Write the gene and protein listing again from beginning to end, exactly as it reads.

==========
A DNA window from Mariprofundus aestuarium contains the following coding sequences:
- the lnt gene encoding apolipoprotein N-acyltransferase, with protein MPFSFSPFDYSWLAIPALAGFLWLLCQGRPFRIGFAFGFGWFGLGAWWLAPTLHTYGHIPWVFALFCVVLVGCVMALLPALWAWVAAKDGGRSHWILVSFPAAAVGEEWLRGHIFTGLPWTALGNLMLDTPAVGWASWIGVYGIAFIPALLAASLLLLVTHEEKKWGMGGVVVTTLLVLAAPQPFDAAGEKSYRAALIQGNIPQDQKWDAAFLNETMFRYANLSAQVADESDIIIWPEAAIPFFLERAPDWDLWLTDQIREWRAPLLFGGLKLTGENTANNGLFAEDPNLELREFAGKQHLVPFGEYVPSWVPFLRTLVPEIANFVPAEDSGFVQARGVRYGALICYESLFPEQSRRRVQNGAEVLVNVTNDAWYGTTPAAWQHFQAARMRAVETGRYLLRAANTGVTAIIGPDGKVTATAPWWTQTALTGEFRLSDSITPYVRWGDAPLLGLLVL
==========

A DNA window from Mariprofundus aestuarium contains the following coding sequences:
- the lnt gene encoding apolipoprotein N-acyltransferase, with protein MPFSFSPFDYSWLAIPALAGFLWLLCQGRPFRIGFAFGFGWFGLGAWWLAPTLHTYGHIPWVFALFCVVLVGCVMALLPALWAWVAAKDGGRSHWILVSFPAAAVGEEWLRGHIFTGLPWTALGNLMLDTPAVGWASWIGVYGIAFIPALLAASLLLLVTHEEKKWGMGGVVVTTLLVLAAPQPFDAAGEKSYRAALIQGNIPQDQKWDAAFLNETMFRYANLSAQVADESDIIIWPEAAIPFFLERAPDWDLWLTDQIREWRAPLLFGGLKLTGENTANNGLFAEDPNLELREFAGKQHLVPFGEYVPSWVPFLRTLVPEIANFVPAEDSGFVQARGVRYGALICYESLFPEQSRRRVQNGAEVLVNVTNDAWYGTTPAAWQHFQAARMRAVETGRYLLRAANTGVTAIIGPDGKVTATAPWWTQTALTGEFRLSDSITPYVRWGDAPLLGLLVL